CHPS Colorado high-performance schools program open for public review

February 12, 2009 |

The Collaborative for High Performance Schools (CHPS) made a new assessment tool for green schools in Colorado available for public review today.  The tool, called the Colorado CHPS Criteria (CO-CHPS), creates a benchmark for the design and construction of Colorado high performance school buildings that are efficient, comfortable, environmentally responsible and healthy spaces to learn.

"CHPS is excited to be able to offer a new tool to help Colorado schools and districts to invest wisely in green schools.  The Colorado CHPS Criteria is a state-specific high performance school standard that responds to the priorities and needs of Colorado’s schools,” said Charles Eley, executive director of CHPS. "We invite all stakeholders to participate in making this tool the best it can be by submitting comments during the public review period.”

For the past year, a Colorado-based advisory committee, representing a broad range of school design and construction stakeholders, developed CO-CHPS. The committee, in partnership with the Colorado Governor’s Energy Office, created a CHPS Criteria to the unique codes and regulations, climates, opportunities, and local priorities of the state.  The committee was also charged to ensure that the spirit and stringency of the CHPS standard was upheld.

“The Colorado CHPS committee has developed a tool that enables K-12 schools and districts to design and build energy efficient, high performing schools,” said Tom Plant, Director of the Governor’s Energy Office.  “The CO-CHPS Criteria sets a new standard for energy performance and will help schools reduce operating costs, conserve resources and provide healthy and productive environments for students and staff.”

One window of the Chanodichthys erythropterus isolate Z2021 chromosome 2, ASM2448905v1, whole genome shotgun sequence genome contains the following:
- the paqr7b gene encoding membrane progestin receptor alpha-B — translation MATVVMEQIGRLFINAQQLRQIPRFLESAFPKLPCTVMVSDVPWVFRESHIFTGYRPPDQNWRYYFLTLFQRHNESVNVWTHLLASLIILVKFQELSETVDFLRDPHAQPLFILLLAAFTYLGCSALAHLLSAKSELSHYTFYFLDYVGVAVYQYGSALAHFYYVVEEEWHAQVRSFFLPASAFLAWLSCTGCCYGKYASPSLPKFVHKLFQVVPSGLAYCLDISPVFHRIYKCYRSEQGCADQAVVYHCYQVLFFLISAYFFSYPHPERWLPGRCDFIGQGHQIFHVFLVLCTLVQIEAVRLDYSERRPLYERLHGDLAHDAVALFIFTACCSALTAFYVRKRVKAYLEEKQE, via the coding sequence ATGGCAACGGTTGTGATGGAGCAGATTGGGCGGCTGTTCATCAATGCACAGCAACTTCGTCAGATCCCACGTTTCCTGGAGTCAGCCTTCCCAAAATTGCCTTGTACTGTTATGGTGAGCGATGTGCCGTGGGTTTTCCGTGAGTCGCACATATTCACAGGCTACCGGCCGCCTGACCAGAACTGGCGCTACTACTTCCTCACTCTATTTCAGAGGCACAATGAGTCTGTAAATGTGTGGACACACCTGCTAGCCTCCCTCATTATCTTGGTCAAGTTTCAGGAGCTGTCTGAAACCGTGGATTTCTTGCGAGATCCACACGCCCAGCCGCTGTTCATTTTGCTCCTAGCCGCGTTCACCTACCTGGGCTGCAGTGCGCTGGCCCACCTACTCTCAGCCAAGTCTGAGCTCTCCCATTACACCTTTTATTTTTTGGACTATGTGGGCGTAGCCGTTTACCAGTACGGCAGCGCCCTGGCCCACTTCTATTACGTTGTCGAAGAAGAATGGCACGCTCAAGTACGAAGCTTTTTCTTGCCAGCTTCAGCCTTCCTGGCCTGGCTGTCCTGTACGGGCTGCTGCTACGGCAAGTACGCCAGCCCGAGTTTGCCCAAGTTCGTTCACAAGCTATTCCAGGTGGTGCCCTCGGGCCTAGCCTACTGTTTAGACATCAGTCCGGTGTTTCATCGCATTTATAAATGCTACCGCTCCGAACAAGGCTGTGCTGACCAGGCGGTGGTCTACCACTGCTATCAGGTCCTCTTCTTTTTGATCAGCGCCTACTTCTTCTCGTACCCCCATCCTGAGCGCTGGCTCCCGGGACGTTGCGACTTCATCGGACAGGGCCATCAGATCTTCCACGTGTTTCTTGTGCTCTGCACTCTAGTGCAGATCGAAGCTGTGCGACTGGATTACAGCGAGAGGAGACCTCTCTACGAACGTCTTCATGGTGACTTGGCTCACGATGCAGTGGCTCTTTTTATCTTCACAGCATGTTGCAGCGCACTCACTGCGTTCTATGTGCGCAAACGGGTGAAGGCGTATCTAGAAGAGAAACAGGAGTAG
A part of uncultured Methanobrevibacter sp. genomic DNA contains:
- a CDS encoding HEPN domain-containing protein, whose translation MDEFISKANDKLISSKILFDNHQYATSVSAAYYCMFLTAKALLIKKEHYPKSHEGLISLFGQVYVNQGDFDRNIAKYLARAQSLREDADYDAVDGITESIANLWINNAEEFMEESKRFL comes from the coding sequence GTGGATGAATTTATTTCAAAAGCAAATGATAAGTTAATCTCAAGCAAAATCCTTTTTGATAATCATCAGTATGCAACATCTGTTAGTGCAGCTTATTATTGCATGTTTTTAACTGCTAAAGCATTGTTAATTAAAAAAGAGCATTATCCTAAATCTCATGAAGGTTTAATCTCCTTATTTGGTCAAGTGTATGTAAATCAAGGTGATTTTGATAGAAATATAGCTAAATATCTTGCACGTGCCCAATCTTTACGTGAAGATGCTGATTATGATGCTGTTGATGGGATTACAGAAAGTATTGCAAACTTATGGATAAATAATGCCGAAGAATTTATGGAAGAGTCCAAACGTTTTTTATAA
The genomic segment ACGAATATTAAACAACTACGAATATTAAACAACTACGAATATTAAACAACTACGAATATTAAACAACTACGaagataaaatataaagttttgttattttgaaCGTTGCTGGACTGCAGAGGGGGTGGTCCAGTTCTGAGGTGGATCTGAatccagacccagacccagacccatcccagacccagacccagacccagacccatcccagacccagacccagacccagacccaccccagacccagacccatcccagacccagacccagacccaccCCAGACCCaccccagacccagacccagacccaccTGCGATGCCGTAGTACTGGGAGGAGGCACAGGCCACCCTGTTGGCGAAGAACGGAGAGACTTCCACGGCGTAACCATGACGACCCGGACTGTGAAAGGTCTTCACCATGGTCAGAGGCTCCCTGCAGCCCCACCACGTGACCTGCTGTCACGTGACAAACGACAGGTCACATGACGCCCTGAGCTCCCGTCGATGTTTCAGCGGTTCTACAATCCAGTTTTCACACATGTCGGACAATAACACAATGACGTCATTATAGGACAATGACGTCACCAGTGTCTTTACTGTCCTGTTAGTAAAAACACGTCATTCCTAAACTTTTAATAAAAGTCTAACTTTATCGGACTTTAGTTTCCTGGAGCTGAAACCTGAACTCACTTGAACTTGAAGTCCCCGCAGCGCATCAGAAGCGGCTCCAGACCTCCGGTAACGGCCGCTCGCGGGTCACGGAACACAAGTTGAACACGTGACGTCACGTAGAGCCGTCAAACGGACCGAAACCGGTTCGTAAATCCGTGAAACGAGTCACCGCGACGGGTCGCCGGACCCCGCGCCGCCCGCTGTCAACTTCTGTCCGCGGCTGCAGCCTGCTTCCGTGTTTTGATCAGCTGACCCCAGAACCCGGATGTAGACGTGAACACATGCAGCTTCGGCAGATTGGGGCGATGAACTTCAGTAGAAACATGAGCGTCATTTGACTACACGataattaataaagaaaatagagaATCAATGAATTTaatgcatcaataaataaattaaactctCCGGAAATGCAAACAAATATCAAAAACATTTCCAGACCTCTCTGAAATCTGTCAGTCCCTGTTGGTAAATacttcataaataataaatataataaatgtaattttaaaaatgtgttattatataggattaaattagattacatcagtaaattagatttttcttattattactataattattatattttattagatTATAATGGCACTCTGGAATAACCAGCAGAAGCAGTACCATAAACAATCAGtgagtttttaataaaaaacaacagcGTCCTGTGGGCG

CO-CHPS applies not only to the design and construction of new schools, but also to major modernizations and additions to existing school campuses.  Schools that pursue recognition using CO-CHPS will be supported by CHPS throughout the design and construction process.

Colorado CHPS’ prerequisites, which are strategies that are required of participating schools, set the most stringent bar yet for any CHPS state. The committee's strong interest in operational savings and green house gas emission reduction strategies led to focus on expanding and enhancing the CHPS energy category. Participating Colorado schools will have to perform 25% better than the ASHRAE 90.1-2007 baseline and perform enhanced commissioning measures. A new concept called FLEX Energy, developed by the CO-CHPS committee, provides schools with the tools to design facilities prepared to affordably adapt to changing energy economic scenarios. CO-CHPS is also the first Criteria to make use of CHPS’ well-known low-emitting materials credit as a prerequisite for all schools emphasizing the need for improved indoor air quality.

“The Colorado CHPS Criteria will lead us to the schools of tomorrow,” said Jeff Arnold, President of the Colorado School Plant Managers Association, and a member of the CO-CHPS Advisory Committee.  “Integrated design and forward thinking will benefit all citizens of Colorado for generations to come.”

CO-CHPS will help to ensure that Colorado schools have access to appropriate tools and resources to build facilities that can improve student and staff health, improve student performance, increase a sense of community, reduce environmental impact, and reduce operating expenses. Colorado joins ten other states that have adaptations of the CHPS Criteria, including California, Washington, New York, Massachusetts and many northeastern states.

The CO-CHPS Criteria can be downloaded and commented on by visiting:  This is the first public review period and comments are due by March 30, 2009.  Colorado schools will be able to use CO-CHPS after the public review period has been completed and the CO-Criteria is approved by the CHPS Board of Directors.

CHPS is a 501c(3) non-profit headquartered in San Francisco.  For more information about CHPS, visit

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